The film, which examines the relationship between an 11-year-old Chinese boy and a Korean man, is quiet and reflective. A big hit at the recent Singapore Film Festival, it has served to cement Tan's position as a leading young director with an acute ability to observe the world and translate those observations into captivating cinema.
"To me, art that is not real is not art," Tan has often said during his rise to international recognition. His films are evidence that this view is more than just words, but ingrained in everything he creates.
Tan's willingness to push the boundaries of what is considered proper in his home country should be inspiration to other young movie makers around the world. By holding a mirror to society, challenges can be seen in a different way and a better future crafted for everyone.
Remember the time you paid 10 dollars, or whatever the going rate is now, to see that new movie..and then there were suspiciously disconnected scenes..and then you bought the DVD and couldn't believe how you got ripped off by Golden Village? I certainly remember the time I went to see Doom. And even though the film was pretty much crap to begin with, I couldn't at first believe what I was seeing and hearing. Because while the Rock's lips were definitely mouthing "motherf***er", the audible voice was saying..."dummy". I spent the next hour and half in a mix of emotions; surprised, confused, then very amused, and finally pissed off and contemplation of how to get my $10 back from the box office. I was pissed that not only had I had to put up with the Rock's very bad acting as it was, but at the fact that censors had taken it upon themselves to salvage this bad film into a comedy by substituting the hardcore profanity with childish-like dumbed down vulgarities. Whatever there was left of the film that could be taken seriously, the censors certainly killed it.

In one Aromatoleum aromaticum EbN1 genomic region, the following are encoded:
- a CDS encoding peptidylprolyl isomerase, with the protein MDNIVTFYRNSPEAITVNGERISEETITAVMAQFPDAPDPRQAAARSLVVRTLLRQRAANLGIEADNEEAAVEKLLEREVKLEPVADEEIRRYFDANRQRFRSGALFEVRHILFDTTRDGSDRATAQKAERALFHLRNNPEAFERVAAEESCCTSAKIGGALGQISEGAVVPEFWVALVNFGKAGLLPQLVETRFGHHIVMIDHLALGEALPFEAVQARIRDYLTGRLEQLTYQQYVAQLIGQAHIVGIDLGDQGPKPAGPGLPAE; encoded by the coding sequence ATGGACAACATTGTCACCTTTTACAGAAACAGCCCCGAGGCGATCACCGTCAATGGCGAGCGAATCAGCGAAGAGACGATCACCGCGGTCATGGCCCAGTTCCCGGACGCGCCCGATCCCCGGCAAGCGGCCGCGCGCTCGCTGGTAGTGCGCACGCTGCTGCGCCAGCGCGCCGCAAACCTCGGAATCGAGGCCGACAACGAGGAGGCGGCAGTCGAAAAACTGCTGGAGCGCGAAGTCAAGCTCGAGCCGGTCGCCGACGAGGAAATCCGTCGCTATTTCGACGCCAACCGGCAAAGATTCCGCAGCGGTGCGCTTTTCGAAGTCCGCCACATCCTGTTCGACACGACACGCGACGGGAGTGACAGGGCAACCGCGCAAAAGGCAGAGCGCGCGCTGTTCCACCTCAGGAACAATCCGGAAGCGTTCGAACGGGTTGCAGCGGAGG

I believe the people running around with scissors don't really have any clue as to the perceived effects of censorship by those who view the films. While my bad experience with Singaporean cinema may be seemingly trivial, I believe it reflects a much greater problem of censorship. It will always imply that citizens of any age are not mature enough to handle graphic, violent, sexual, explicit or any form of material that does not fall within the boundaries of morality set out by the government. At the same time it is a reflection of the censors' gross lack of understanding of society and film culture. But more importantly, in many cases film-making is inextricably tied with entertainment and art. Whether it's Steven Spielberg's latest Oscar winner or a local-made documentary. The slightest intervention by the scissors of censorship have the ability to completely destroy films and the messages they try to relay. It kills free expression. It kills art.
And to that, I wonder what exactly is Singapore's definition of art, after having invested all that money on the two "durians"... and if the sky really is the limit for home-bred artists.